For adults suffering from Chronic Migraine symptoms, the FDA approval for a new use of Botox may be an answer to headache problems.

Botox is an injectable used to improve the appearance of various signs of aging. Last year, over six million injections were administered in the United States alone. Now, Botox can also help those who are suffering from the condition known as Chronic Migraine (CM).


The use of Botox to help prevent migraines is not the first non-anti-aging use for the injectable treatment – it is also used for the (unapproved) treatment of excessive sweating and overactive bladder – but it is the first and only to be FDA-approved.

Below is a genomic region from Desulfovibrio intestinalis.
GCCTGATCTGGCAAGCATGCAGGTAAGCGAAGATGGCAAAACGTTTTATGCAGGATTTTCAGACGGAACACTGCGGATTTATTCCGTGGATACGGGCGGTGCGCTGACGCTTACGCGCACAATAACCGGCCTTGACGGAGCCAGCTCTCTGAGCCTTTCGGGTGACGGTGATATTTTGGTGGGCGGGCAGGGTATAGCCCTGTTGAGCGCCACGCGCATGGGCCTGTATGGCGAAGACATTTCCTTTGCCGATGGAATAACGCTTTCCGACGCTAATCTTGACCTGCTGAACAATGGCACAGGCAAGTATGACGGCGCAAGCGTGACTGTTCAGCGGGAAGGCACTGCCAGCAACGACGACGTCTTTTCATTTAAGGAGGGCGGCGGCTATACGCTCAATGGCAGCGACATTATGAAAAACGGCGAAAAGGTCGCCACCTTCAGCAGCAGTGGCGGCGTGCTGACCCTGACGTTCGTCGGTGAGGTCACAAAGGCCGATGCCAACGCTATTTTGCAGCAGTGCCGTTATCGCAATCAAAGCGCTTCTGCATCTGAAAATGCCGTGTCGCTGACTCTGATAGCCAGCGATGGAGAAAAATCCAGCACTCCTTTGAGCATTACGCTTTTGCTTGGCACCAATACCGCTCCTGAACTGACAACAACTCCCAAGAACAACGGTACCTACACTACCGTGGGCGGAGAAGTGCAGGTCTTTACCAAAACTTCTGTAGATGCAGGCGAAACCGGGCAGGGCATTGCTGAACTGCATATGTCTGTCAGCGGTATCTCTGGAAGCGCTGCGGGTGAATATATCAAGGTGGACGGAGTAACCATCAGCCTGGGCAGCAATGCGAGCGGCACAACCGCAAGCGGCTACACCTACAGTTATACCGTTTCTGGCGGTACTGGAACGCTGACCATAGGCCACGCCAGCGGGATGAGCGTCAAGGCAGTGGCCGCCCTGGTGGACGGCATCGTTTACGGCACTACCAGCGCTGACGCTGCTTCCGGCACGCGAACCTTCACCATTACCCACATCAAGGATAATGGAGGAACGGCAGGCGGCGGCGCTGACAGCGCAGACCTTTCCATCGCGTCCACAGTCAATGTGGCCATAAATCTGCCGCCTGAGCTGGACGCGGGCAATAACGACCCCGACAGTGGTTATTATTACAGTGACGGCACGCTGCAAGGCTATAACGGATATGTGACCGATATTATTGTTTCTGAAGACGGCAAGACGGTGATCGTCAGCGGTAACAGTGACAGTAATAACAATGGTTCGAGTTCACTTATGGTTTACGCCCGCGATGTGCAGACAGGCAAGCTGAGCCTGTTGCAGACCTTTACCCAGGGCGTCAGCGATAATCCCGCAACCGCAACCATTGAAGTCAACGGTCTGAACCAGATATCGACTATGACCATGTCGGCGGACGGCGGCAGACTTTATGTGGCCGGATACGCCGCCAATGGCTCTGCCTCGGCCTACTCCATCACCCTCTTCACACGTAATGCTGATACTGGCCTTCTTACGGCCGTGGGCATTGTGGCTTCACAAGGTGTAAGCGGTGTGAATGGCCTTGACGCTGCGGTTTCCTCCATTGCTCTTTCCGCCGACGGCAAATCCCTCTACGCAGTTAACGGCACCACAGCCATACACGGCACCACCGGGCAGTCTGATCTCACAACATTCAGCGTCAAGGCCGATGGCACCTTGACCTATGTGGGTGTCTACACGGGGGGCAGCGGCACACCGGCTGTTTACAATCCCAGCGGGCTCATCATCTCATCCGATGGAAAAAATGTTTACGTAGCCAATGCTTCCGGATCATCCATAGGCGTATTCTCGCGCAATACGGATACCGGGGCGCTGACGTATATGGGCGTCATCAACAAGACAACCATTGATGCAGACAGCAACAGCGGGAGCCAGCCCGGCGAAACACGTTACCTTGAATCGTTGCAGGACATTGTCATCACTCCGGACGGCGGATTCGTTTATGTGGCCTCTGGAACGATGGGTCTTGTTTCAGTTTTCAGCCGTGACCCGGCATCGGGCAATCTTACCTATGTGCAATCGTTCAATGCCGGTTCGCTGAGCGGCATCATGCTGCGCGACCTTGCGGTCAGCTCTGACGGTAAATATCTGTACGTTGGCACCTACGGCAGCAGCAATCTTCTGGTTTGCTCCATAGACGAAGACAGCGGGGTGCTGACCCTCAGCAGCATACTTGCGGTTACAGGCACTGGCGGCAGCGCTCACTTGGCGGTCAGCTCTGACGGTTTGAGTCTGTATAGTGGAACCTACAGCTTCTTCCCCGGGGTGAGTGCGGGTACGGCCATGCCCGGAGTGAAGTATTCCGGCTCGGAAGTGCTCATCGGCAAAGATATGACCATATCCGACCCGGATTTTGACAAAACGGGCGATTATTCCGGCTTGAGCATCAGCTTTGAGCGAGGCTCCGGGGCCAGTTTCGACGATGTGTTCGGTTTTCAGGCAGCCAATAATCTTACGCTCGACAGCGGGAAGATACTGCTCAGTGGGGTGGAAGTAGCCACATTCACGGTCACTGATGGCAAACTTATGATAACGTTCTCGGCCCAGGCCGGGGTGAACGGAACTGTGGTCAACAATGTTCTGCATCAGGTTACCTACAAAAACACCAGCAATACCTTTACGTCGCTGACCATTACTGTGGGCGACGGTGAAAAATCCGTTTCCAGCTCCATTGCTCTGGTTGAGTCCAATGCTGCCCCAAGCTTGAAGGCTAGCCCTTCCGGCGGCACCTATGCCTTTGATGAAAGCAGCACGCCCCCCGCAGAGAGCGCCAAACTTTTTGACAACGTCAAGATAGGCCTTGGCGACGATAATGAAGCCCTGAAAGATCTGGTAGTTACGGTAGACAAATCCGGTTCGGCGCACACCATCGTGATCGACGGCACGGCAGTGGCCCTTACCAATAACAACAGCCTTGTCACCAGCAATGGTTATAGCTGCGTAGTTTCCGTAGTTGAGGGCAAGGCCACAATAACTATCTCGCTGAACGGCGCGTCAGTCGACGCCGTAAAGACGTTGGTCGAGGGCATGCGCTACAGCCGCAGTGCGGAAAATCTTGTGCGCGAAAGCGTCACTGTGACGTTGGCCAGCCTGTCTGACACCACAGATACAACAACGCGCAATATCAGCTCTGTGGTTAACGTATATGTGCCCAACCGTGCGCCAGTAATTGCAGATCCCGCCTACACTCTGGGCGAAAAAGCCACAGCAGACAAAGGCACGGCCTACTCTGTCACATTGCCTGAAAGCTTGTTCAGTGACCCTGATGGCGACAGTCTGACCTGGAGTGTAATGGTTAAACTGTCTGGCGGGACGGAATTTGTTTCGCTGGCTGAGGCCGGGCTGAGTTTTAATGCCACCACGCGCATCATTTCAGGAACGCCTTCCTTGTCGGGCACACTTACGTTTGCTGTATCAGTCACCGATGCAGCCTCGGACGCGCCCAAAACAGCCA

This newly FDA-approved treatment is only for adults with CM who suffer from 15 or more headache days per month with each separate migraine lasting four or more hours. Often described as a throbbing or pulsating sensation in a single area of the head, these headaches are sometimes accompanied by sensitivity to light and sound.
The treatment consists of a series of Botox injections to areas around the head and neck and is most effective when repeated every 12 weeks.
Only about 20% of adults suffering from Chronic Migraine symptoms have been properly diagnosed. If you have 15 or more headache days per month, find out more about how Botox may be able to help you.